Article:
David Banks: It was Rupert Murdoch who loved Page 3. Are they really going to pension it off?

Former Mirror editor David Banks on how the boobs took on a life of their own this week

Ian West/PA Wire Rupert Murdoch
Rupert Murdoch

The editor of The Sun will wake up with a horse’s head in his bed this morning.

It’s either the Palermo Pony on his pillow or a telephoned warning from the growling capo di tutti capi, riding his executive jet somewhere between LA and Sydney, that if he crosses The Boss again he’ll sleep with the fishes.

Either way, he’ll get the message. Page Three is deemed to be doomed and no illegitimate son of The Sun can outgun a son of the manse (did you know Rupert Murdoch’s grandfather was a Scots Presbyterian minister?)

Unless, that is, there’s a quid in it. If sales drop when White Van Man shops even further downmarket in search of soft porn in his newspaper the News Corp king will abandon principles to protect his UK financial principal.

It was Rupert himself who ordered an unconvinced founding editor to “go ahead and do it every day” when he saw the ‘joke’ pin-up page produced by legendary layout artist Vic Giles on a fateful day in 1970. Murdoch, master media manipulator, is a marketing genius who realised there were millions to be made if he put naked beauties on Britain’s building sites.

From that day forward outraged feminists parked their tank tops on his lawn. Woman’s Hour sent a reporter to interview the ‘male chauvinist pig’ Pat Chapman whose Page Three ‘titter’ puns and nudge-nudge innuendo so enraged the lady lobby, only to be met by a charming PATSY Chapman!

The woman who was the industry’s most revered cheesecake caption writer went on to become editor of the sexy, salacious News of the World. Her first act was to quietly drop the Sunday’s Page Three, a move which went unnoticed by the paper’s five million readers and by every media pundit.

It was a sensible move then, and maybe one whose time has come for The Sun. A move, moreover, that maybe only a woman with Patsy’s pedigree could make. After all, wasn’t she the sub-editor who mourned the retirement of the most famous Page Three Girl, Samantha Fox, with a cracked gravestone bearing the words:

In Loving Mammary

Samantha Fox


Breast In Peace

They don’t pen pithy obituaries like THAT any more! Unsurprisingly, it brought down the Church’s holy wrath and at least one call for Patsy’s excommunication (a first, even for a Sun sub).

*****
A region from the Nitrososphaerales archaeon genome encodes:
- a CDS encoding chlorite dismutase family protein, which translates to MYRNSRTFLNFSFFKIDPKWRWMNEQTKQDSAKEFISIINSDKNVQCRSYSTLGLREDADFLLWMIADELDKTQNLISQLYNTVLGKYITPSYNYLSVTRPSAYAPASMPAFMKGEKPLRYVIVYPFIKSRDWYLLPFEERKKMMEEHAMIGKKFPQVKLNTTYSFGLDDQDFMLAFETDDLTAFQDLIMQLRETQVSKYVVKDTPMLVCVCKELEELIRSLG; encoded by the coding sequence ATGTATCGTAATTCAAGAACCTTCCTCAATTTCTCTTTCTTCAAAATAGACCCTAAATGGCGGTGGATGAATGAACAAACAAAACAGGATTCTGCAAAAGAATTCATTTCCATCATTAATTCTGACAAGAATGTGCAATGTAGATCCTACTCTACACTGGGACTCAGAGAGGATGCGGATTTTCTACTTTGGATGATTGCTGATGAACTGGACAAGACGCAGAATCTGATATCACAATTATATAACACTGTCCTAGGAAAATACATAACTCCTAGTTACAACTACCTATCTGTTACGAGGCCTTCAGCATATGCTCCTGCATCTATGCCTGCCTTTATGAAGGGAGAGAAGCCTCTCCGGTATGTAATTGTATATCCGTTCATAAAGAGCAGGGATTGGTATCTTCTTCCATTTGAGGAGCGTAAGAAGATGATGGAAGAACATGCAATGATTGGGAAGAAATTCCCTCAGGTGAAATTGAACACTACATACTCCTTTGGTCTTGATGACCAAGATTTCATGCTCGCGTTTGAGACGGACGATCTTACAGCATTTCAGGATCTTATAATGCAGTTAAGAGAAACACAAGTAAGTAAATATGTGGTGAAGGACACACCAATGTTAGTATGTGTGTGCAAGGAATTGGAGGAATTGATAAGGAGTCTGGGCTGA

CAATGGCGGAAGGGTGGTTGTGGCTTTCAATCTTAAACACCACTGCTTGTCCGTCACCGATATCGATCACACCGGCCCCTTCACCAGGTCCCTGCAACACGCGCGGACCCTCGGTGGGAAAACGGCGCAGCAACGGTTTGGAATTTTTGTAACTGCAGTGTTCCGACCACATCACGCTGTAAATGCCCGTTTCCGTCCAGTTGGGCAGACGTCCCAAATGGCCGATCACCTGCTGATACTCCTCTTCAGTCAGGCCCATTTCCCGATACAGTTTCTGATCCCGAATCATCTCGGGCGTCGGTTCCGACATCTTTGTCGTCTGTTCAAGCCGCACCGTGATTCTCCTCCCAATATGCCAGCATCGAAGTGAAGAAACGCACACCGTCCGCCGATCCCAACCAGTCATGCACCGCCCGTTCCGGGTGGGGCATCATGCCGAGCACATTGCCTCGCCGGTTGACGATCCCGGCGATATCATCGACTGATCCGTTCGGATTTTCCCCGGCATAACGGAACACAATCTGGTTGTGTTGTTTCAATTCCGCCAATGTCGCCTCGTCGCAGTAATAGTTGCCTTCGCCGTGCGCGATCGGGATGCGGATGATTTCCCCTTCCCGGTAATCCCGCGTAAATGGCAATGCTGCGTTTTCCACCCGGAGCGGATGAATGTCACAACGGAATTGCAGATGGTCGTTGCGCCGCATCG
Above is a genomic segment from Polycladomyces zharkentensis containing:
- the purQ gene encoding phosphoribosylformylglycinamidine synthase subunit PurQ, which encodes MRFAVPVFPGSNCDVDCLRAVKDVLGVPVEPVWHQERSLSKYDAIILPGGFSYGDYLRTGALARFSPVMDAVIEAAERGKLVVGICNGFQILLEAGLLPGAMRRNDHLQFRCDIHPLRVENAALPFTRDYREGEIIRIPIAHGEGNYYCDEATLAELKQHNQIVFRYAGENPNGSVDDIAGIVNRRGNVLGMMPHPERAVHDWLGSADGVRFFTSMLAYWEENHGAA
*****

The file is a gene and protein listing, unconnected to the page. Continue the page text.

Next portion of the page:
Ironically – and, for me, sadly – the demise of Page Three coincided almost to the day with the death of my great friend and colleague Mickey Ouzman, art editor of The Sun for 30 years or more who spent much of that time ‘improving’ photographer Beverley Goodway’s pin-up pictures.

Touching up the Page Three girls, you might say. . . thanks for the mammary, Mickey.

:: Who on earth, demanded ’Er In Bed, was Denise?

I stopped, halfway to the bathroom, rubbed my eyes and marvelled at the fact that I had started yet another day on the wrong foot.

“I don’t know what you’re talking about,” I protested. “Are you talking about the barmaid at the Red Lion?”

Well! Talk about ‘light the blue touchpaper...’ “Hers was the first name you spoke this morning!” roared the Good Lady. “You were sat there moaning ‘Oh Denise, Denise.’ So what’s going on?”

Reader, I was stunned. My mouth had got me into trouble even half-asleep. “Nothing’s going on,” I wailed. “I’m an old man.” And then it came to me. . .

I’d been sitting on the side of the bed rubbing some life into my aching legs, tried to stand and sank back in some pain. That’s when I said it:

“Oh, the knees! The knees!”

Well, we had to laugh. . .

:: Farmer Morebottle’s last visit to the ladies’ hair salon in Wooler cost him his Kevin Keegan bubble cut.

“The girl had just finished trimming one side when there was a power cut,” he wailed. “I told her to carry on, so she did. When the lights came back on all she said was: ‘Oh, bloody ’ell!’

Now he’s wandering around as shame-faced as a newly-shorn shearling.



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